Todd: It feels like the step forward from the win over Yale was negated by following it with a loss, especially a loss in which the Big Red had the lead with eight minutes to play. But it’s still early for Cornell — earlier than most other schools, of course, because of the late start to the season — and they have time to show whether the victory over Yale was the rule or the exception.

Let’s turn to this week’s slate of games. Minnesota puts its No. 1 ranking on the line in another rivalry series, at Wisconsin. That’s a tough couple of weeks for the Gophers, with North Dakota and the Badgers back to back. Colorado College and Denver open their season series with a single game Saturday in Denver. And the CCHA has a bunch of series to watch, including league-leading Lake Superior State going to Ferris State. What has your eye this week?

Jim: Well, the obvious game to watch out East is the renewal of arguably college hockey’s best rivalry: Boston College and Boston University. Though it’s being played on a Sunday afternoon in football season, the Patriots aren’t playing so the game is sure to attract a packed house. Another one to watch is Union and Yale on Saturday night. These are both teams that had incredible seasons last year. So it will be interesting to see what happens in their first meeting of the season. Until next week …


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  • Anonymous

    Your Gopher take is fair with one exception.  I was at the Vermont game and they did not have their number one roster playing.  I am a big fan of giving all players game time, especially in non-conference games.  These players are working hard in practice and giving them game experience in non-conference games makes sense.  They made some very stupid decisions causing a lot of short-handed playing time.

    I was more concerned with the way they played against MN-Duluth.  Both wins.
    Heavily out shot.  Patterson saved the day.

    Gophers played much better against UND.  Team wins both nights.

    Would love to see it but the Gophers won’t win every remaining game.  No team will.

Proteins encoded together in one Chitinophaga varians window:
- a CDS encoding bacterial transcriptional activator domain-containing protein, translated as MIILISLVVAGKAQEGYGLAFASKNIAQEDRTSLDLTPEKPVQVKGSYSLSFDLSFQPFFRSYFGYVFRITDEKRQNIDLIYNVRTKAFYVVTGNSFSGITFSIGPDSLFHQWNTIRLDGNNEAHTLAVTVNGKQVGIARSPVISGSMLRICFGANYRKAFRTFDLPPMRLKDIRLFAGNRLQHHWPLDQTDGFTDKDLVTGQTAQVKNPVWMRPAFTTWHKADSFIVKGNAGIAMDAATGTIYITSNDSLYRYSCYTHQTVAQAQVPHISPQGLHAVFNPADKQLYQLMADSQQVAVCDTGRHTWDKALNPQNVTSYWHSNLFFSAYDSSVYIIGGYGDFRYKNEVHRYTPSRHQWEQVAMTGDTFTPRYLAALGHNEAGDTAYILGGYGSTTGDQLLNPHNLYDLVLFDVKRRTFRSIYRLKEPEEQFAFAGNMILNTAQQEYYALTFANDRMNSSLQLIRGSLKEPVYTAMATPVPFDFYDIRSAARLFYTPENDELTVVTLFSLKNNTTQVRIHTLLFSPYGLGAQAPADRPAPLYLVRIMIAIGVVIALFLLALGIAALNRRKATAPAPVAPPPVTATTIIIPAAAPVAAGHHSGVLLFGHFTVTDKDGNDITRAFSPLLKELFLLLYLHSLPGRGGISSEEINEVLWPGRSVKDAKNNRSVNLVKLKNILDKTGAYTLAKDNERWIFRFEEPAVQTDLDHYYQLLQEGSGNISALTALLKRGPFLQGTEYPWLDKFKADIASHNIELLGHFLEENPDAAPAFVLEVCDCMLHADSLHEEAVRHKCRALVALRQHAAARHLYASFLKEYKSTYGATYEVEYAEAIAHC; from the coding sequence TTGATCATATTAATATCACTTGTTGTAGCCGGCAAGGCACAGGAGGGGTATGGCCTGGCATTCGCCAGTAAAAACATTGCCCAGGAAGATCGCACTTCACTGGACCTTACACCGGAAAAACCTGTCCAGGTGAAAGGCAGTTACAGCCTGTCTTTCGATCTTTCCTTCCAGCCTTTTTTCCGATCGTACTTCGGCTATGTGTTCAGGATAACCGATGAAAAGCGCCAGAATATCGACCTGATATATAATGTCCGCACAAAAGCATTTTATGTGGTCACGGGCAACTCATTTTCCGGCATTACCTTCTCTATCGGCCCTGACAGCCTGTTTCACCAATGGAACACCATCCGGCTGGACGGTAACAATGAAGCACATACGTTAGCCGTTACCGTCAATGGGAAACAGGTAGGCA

• Phoenixfyre1313

      I agree the Vermont game was a bad loss. I was at that game too and they just didn’t play all that well, especially the second half of the game.  Frankly, I am glad they lost that game.  I believe that they learned a lot from that loss.  Namely, that if you don’t play a full 60 minutes against any team, even a team you ran out of the rink the game before, you will likely not win.  Most of the goals were total defensive lapses where Patterson had no chance.  I think leaning that lesson in their home rink early in the season will keep them hungry in games till the end, down the road.

      Most top teams find different ways to win, sometimes they will rely on the goaltender, sometimes it will be the powerplay, sometimes they will get outplayed and still win, but they beat the teams they should and then win a majority of the close games especially at home.  That is a recipe for success in any league.   It is only November, but the Gophers have exhibited that so far.

  • Anonymous

    Cornell is going to get the D straightened out and if they can continue scoring like they are, the ECAC better watch out. As we are all saying on eLynah right now… Keep Calm and Beat Harvard. A 3 point + weekend will do a lot to assuage the worries of the Lynah faithful.

  • Gogofs

    Another reason for the U of MN loss is the Sunday schedule, they rarely play well on Sunday afternoons.  I think their routine is off, and they just don’t seem to get it together for a full 60 minutes…

  • Anonymous

    I’ll take the UND-Minnesota rivalry over any East Coast rivarly any day. I think most others would too.

    • http://pulse.yahoo.com/_IBX3ZLT5XKNZDOL2YZHPVX27VI STEVEN P

      Well,you’ll usually have 10,000 plus in the stands. That is more than double the attendance at most East Coast games,except for the Bean Pot. Plus,the Susans are so very easy to hate,even when they’re bad. Their incessant whining is almost like music :)

    • Anonymous

      It’s got one more year left.  Then it is over unless the Sioux change their name.  Frankly, I’d rather have the Sioux keep their name than every play the Gophers again. The Gophers administration have stated that once the Gophers move to the Big10 league, they won’t play any team with an Indian nickname.

      • Anonymous

        I’m a Gopher fan and I’d like to see the Sioux keep their nickname and I’d like to keep playing them as well, although that’s not going to happen at this point. I really just wish the Standing Rock tribe would allow a referendum vote. Then we’d actually know if the majority of the Sioux support it or not, no questions asked. 

  • http://twitter.com/Butterz07 Aaron G.

    the sioux have the best freshmen class in the nation.  a lot to be desired, but by the end of the year i see north dakota upsetting a few teams….if you want to let UND fall in that category.  a young team with incredible potential….then again im a sioux fan sooooo im rather biased.